Acting with Common Values
Three values that I hold closest to my heart are integrity, kindness and a growth mindset founded in risk-taking. There are many other words communities can choose that have similar meanings and as a lead learner, I would want the community to decide on the words that hold the most meaning for them. The community deciding upon common values is important to me. Through acting with common values, children and adults have a common vocabulary to speak with and use as a base for building relationships. Relationships are imperative to any community. To have a joyful learning culture, all the members need to adhere to a common set of values. In my vision, it would integrity, kindness and a growth-mindset; however, with the leading together as a major point of my vision, I would like to create our common set of values together as a community rather than imposing my own. I am able to do this through the assumption of positive intentions.
Celebrating a Vibrant Community
The sayings “two heads are better than one” and “it takes a village to raise a child” both imply a strong sense of community. My vision for a good school is founded upon a community playing a large role in people becoming their best selves. I believe schools should be founded on inclusion. The school needs to be organized to provide all students access to opportunities through social inclusion, including children with special and exceptional needs (Theoharis, 2009, pg. 38). Some people think that this is a matter of respecting diversity. I believe that we must take the next step and celebrate diversity. Everyone has something to offer and through living out our shared values, we all learn and grow from each other. I know this takes a lot of trust. Hattie discussed building a collective trust (2017 para. 6) as a component for student achievement. A key factor in bringing my vision to fruition is working with moral reasoning and relational transparency as an authentic leader (Northouse, 2016, pg. 220) thus being able to build trust. In a community, communication is also key. As mentioned in “inquiring together” and “leading together” listening is an important skill to practice as is honoring various perspectives. Communication is more than speaking and listening, it can bring opposing viewpoints to a mutual understanding. In my vision of a good school, people celebrate diversity and communicate with mutual respect bringing our understandings about the world to new levels thus becoming better versions of ourselves.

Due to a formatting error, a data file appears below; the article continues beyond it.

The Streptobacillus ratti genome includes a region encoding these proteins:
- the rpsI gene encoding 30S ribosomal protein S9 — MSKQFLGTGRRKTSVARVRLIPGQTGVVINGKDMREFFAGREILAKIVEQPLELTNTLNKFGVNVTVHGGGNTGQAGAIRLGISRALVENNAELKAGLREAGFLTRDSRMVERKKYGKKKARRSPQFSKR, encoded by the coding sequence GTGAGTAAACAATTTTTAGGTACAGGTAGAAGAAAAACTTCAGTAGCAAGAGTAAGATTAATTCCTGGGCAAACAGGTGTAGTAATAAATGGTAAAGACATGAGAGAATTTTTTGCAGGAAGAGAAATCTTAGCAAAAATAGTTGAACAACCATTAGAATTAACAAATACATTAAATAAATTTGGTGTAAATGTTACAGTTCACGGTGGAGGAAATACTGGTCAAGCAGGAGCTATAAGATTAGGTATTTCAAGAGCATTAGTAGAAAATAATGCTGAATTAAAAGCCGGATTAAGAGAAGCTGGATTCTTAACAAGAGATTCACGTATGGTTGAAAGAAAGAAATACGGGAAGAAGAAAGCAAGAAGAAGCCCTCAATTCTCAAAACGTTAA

Joyful Outlook on Learning